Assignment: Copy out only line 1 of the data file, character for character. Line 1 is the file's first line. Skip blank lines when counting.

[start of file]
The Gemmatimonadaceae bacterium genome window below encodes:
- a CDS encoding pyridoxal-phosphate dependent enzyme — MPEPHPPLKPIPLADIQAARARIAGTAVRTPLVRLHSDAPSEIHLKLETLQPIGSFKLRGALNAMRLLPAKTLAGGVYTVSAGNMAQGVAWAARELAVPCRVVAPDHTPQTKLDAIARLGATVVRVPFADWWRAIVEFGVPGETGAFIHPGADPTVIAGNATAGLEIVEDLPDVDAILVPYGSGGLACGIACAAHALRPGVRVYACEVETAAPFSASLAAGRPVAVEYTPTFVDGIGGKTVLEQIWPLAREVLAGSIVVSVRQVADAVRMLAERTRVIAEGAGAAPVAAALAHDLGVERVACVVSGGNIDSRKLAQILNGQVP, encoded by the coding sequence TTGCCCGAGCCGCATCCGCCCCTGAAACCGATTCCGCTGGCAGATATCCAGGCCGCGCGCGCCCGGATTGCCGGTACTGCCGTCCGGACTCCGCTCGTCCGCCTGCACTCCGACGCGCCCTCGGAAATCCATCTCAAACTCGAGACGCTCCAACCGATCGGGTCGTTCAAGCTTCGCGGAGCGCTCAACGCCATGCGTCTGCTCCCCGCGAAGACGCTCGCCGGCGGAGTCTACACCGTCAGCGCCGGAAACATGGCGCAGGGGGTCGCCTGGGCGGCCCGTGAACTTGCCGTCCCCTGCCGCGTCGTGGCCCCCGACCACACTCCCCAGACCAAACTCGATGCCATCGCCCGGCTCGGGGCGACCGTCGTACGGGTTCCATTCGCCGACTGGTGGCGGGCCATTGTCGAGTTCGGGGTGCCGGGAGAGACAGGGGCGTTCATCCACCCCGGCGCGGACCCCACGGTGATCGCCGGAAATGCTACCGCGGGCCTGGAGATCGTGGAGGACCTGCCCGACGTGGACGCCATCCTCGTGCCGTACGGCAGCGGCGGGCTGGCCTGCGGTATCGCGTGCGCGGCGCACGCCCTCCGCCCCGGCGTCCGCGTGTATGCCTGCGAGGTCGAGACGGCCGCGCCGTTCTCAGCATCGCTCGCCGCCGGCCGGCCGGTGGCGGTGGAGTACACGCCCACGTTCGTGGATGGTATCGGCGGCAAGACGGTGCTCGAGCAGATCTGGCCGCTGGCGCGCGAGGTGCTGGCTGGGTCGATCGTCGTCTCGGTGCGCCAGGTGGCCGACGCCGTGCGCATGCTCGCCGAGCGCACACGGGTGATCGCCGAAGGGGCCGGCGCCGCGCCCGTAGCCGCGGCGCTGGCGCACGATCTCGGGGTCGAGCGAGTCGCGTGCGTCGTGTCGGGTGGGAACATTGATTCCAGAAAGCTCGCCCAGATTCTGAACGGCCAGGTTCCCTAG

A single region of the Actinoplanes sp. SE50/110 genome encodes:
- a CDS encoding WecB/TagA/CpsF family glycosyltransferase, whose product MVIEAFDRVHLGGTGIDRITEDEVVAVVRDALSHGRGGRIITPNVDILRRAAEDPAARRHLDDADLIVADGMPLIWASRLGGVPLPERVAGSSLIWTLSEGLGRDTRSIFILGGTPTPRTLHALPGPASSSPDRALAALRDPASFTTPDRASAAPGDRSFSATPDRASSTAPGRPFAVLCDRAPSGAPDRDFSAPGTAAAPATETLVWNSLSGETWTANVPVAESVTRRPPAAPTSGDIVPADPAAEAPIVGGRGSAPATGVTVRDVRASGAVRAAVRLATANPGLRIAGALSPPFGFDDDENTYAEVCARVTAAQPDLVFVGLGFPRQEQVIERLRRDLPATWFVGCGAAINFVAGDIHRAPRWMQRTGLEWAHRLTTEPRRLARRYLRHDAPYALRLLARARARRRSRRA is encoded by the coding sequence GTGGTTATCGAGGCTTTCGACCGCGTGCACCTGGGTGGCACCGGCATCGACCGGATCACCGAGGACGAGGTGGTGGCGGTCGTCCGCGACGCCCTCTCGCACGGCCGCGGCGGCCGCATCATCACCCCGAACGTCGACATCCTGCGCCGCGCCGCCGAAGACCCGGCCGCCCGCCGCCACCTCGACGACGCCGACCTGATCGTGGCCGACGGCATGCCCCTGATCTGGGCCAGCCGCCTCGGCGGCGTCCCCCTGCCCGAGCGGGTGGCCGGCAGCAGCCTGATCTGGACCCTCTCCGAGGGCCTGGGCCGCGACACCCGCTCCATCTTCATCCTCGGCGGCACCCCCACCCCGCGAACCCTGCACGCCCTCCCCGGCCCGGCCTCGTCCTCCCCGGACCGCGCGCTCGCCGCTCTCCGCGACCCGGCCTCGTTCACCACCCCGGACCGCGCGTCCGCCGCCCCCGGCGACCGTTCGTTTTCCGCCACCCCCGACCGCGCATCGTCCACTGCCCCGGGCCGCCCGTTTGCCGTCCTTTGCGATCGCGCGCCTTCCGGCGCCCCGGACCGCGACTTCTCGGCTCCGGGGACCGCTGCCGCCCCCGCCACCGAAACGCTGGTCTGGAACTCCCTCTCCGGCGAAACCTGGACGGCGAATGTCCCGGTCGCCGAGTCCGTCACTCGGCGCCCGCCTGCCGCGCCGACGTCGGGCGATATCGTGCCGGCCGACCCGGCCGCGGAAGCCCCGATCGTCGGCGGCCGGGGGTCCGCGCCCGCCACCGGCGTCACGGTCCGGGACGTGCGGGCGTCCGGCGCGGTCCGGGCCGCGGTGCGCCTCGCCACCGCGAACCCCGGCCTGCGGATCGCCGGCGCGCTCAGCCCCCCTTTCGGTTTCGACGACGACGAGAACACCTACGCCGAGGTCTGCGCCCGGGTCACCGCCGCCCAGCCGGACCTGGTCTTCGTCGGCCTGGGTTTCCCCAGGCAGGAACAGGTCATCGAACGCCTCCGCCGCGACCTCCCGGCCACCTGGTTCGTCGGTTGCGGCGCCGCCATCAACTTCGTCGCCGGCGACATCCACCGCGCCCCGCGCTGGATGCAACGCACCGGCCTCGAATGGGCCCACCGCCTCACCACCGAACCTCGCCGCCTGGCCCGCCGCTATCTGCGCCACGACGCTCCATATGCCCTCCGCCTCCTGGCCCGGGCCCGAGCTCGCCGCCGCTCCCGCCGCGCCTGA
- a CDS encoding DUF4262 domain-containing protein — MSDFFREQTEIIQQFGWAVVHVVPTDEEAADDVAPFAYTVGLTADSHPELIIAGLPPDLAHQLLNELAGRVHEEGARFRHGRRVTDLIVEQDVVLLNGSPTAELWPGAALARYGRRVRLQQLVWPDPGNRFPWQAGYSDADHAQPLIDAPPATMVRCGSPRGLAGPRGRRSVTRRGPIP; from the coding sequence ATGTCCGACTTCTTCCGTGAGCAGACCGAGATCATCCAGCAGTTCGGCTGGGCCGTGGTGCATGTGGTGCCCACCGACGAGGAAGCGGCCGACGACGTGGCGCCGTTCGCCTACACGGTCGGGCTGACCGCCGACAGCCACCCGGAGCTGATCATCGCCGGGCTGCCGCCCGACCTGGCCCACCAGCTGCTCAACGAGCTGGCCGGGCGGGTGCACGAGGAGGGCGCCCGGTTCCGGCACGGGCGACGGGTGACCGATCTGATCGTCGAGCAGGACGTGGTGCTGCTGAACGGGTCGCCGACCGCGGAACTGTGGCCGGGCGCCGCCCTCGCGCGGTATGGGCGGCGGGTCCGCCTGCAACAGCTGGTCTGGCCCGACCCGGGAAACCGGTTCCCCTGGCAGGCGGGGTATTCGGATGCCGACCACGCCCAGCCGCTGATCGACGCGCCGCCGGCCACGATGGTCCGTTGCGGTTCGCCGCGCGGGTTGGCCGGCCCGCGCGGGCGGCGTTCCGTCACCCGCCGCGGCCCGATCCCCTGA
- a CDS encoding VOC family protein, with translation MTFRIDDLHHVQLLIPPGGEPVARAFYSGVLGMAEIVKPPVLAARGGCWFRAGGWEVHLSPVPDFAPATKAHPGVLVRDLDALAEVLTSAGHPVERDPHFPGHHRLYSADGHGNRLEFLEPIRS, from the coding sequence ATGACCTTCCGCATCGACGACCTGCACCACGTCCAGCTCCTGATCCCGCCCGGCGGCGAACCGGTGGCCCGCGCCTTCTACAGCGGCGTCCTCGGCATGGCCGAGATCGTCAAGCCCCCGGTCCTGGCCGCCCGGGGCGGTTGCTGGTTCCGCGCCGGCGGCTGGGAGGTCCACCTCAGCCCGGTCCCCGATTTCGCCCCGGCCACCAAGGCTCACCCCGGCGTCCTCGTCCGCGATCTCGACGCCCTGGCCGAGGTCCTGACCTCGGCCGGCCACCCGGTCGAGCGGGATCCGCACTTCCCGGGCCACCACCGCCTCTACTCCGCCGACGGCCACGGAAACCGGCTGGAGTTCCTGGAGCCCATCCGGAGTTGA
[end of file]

The Gemmatimonadaceae bacterium genome window below encodes: